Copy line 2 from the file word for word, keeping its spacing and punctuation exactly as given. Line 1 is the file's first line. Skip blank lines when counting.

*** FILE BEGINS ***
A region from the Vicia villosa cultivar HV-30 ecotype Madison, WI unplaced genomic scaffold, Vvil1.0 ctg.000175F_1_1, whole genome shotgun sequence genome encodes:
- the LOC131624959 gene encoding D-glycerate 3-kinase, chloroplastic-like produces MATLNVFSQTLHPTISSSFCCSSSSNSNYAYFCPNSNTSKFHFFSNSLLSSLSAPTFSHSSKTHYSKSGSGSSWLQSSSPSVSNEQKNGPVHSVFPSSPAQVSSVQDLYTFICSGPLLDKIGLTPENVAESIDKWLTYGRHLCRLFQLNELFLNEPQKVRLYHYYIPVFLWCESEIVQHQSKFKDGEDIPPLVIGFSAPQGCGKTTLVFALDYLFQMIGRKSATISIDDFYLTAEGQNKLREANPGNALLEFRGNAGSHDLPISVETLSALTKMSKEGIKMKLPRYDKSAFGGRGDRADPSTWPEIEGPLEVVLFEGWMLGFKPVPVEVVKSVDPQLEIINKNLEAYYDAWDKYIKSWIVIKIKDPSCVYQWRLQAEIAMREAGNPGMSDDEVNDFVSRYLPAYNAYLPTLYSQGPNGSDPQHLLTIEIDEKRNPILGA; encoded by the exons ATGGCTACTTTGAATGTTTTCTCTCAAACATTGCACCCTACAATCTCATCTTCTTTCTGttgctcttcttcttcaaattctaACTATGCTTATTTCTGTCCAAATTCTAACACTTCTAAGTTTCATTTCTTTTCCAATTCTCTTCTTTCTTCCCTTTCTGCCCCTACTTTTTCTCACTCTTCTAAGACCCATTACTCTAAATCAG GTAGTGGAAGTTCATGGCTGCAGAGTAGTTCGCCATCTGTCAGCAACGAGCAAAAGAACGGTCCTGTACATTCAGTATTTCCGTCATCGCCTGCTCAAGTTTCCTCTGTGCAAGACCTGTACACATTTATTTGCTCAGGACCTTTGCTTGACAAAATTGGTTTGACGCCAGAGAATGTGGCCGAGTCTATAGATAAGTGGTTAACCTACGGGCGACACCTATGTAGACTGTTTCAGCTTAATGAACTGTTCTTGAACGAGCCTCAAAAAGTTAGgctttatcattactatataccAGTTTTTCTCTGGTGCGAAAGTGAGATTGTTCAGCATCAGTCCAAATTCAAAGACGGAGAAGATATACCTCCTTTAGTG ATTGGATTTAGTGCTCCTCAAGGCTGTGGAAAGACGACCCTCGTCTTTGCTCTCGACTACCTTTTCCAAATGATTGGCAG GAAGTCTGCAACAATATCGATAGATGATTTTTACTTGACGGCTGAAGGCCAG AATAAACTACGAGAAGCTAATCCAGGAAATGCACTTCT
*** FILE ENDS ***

- the LOC131624959 gene encoding D-glycerate 3-kinase, chloroplastic-like produces MATLNVFSQTLHPTISSSFCCSSSSNSNYAYFCPNSNTSKFHFFSNSLLSSLSAPTFSHSSKTHYSKSGSGSSWLQSSSPSVSNEQKNGPVHSVFPSSPAQVSSVQDLYTFICSGPLLDKIGLTPENVAESIDKWLTYGRHLCRLFQLNELFLNEPQKVRLYHYYIPVFLWCESEIVQHQSKFKDGEDIPPLVIGFSAPQGCGKTTLVFALDYLFQMIGRKSATISIDDFYLTAEGQNKLREANPGNALLEFRGNAGSHDLPISVETLSALTKMSKEGIKMKLPRYDKSAFGGRGDRADPSTWPEIEGPLEVVLFEGWMLGFKPVPVEVVKSVDPQLEIINKNLEAYYDAWDKYIKSWIVIKIKDPSCVYQWRLQAEIAMREAGNPGMSDDEVNDFVSRYLPAYNAYLPTLYSQGPNGSDPQHLLTIEIDEKRNPILGA; encoded by the exons ATGGCTACTTTGAATGTTTTCTCTCAAACATTGCACCCTACAATCTCATCTTCTTTCTGttgctcttcttcttcaaattctaACTATGCTTATTTCTGTCCAAATTCTAACACTTCTAAGTTTCATTTCTTTTCCAATTCTCTTCTTTCTTCCCTTTCTGCCCCTACTTTTTCTCACTCTTCTAAGACCCATTACTCTAAATCAG GTAGTGGAAGTTCATGGCTGCAGAGTAGTTCGCCATCTGTCAGCAACGAGCAAAAGAACGGTCCTGTACATTCAGTATTTCCGTCATCGCCTGCTCAAGTTTCCTCTGTGCAAGACCTGTACACATTTATTTGCTCAGGACCTTTGCTTGACAAAATTGGTTTGACGCCAGAGAATGTGGCCGAGTCTATAGATAAGTGGTTAACCTACGGGCGACACCTATGTAGACTGTTTCAGCTTAATGAACTGTTCTTGAACGAGCCTCAAAAAGTTAGgctttatcattactatataccAGTTTTTCTCTGGTGCGAAAGTGAGATTGTTCAGCATCAGTCCAAATTCAAAGACGGAGAAGATATACCTCCTTTAGTG ATTGGATTTAGTGCTCCTCAAGGCTGTGGAAAGACGACCCTCGTCTTTGCTCTCGACTACCTTTTCCAAATGATTGGCAG GAAGTCTGCAACAATATCGATAGATGATTTTTACTTGACGGCTGAAGGCCAG AATAAACTACGAGAAGCTAATCCAGGAAATGCACTTCT